Fireboy Marine Fire Suppression Extinguisher Systems FE-241 & HFC-227ea Agent: Automotive Performance Products, Boat & Marine Parts & Hardware
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post #10 of 19 Old 10-17-2010
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Is the risk or consequences of a suppresion system going off in a trawler really that different than a cruiser? Both are live-aboards.
One has paying passengers and/or is a "commercial vessel", the other doesn't. Hence one is highly regulated as to what safety precautions must be taken, the other... not so much so. And that's how we'd like it to stay.

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I did just find a suppression system (Fireboy) that supposedly leaves no powdery mess behind, and comes with either FE-241 or HFC-227ea. Don't know anything about either system but the claim is that FE-241 (Chlorotetrafluoroethane) is approved for unoccupied spaces such as engine rooms, and HFC-227ea (Heptafluoropropane) is approved for occupied spaces. Does anyone have experience with this sytem?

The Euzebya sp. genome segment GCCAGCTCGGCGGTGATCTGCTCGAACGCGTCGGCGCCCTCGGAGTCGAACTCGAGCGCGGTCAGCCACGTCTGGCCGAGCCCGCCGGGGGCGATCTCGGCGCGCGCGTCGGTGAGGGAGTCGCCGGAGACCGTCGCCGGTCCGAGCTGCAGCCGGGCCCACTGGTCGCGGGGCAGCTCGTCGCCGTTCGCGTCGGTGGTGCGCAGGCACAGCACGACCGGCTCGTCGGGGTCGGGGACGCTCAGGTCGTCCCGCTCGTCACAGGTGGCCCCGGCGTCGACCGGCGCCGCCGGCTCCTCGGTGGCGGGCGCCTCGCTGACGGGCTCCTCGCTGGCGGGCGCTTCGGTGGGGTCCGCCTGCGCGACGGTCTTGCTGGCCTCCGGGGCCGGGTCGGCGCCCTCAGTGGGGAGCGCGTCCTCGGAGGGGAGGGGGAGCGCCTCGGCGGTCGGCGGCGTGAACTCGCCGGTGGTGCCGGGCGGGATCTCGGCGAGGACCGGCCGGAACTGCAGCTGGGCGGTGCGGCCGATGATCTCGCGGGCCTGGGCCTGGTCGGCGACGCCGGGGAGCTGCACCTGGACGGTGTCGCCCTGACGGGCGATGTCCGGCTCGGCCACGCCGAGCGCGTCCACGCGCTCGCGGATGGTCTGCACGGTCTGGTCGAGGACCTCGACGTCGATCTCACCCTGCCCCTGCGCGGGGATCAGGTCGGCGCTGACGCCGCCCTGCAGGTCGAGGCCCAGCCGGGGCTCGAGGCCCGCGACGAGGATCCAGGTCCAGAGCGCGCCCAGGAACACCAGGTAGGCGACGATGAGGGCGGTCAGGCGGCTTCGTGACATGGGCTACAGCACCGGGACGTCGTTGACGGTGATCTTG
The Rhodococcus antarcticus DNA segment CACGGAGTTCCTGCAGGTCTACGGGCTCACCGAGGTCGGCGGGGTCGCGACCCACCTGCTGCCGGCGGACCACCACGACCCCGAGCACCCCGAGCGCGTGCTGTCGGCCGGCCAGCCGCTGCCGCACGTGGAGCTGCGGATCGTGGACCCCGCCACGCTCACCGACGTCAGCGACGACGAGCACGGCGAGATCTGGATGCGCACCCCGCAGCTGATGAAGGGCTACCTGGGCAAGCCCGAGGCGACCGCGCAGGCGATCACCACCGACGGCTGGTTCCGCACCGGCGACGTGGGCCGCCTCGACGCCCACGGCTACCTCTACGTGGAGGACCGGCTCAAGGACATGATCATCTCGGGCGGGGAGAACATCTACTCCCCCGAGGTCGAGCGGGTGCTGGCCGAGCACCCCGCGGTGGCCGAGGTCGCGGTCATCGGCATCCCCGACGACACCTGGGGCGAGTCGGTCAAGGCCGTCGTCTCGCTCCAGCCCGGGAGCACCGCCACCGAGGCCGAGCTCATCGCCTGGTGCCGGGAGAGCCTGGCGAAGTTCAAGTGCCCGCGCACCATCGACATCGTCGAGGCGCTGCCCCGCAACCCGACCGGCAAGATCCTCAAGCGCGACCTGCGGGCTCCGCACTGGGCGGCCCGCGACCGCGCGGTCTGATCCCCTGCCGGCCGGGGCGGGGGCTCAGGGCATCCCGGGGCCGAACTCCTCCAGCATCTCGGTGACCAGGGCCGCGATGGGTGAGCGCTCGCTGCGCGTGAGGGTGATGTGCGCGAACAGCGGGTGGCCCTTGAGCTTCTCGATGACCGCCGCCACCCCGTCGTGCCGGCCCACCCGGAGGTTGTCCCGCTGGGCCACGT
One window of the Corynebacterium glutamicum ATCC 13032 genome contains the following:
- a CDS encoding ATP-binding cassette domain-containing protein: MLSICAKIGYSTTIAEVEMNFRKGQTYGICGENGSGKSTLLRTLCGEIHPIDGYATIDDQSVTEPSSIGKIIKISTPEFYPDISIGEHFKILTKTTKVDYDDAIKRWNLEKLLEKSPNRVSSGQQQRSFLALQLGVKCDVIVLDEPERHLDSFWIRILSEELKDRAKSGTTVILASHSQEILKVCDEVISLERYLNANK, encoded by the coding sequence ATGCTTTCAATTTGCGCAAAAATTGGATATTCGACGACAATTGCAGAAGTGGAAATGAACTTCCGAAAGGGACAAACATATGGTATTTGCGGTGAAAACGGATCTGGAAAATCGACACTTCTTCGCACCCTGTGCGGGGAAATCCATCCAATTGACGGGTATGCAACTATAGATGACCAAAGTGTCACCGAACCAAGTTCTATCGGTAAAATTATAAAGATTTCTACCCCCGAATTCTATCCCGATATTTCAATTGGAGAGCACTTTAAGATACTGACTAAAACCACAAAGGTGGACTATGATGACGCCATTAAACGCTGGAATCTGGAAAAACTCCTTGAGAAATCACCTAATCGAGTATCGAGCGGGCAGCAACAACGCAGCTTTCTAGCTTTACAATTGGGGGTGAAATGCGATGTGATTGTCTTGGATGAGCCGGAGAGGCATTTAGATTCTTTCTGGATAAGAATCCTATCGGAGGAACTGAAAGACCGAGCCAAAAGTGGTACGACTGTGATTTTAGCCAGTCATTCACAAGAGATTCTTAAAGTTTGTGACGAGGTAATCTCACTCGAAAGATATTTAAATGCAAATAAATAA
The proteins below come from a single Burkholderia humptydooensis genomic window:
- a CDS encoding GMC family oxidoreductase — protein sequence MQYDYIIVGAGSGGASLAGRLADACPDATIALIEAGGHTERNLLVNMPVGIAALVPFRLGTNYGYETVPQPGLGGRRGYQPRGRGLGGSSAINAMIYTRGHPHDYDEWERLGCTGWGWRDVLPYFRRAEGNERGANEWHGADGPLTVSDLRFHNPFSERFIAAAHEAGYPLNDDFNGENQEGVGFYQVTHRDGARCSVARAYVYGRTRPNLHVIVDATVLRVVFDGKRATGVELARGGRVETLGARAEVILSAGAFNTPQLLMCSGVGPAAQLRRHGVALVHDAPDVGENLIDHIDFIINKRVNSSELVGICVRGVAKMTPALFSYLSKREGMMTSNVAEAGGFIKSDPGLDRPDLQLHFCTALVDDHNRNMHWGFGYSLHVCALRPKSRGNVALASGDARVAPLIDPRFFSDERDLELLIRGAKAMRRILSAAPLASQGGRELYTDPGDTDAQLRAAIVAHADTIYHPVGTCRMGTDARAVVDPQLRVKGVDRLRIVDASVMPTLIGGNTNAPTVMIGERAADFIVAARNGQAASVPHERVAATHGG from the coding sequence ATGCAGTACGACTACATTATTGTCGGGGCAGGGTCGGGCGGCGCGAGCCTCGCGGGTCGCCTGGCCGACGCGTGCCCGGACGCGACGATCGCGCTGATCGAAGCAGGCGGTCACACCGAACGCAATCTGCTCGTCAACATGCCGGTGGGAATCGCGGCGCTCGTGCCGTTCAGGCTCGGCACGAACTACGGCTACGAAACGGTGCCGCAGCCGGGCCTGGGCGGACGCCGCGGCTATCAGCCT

Fireboy Marine Fire Suppression Extinguisher Systems FE-241 & HFC-227ea Agent: Automotive Performance Products, Boat & Marine Parts & Hardware
Yes.. I've had experience with both gases including FM-200, Halon AND the CO2 system I mentioned. None of them leave a mess and, for many reasons, personally I prefer CO2 for marine applications, but, as I posted above, all WILL AND DO kill people if not treated with respect - they are designed for "unnocupied spaces" and they mean it!

A cruising boat can never be classed as an "unoccupied space".

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Last edited by Classic30; 10-17-2010 at 10:06 PM.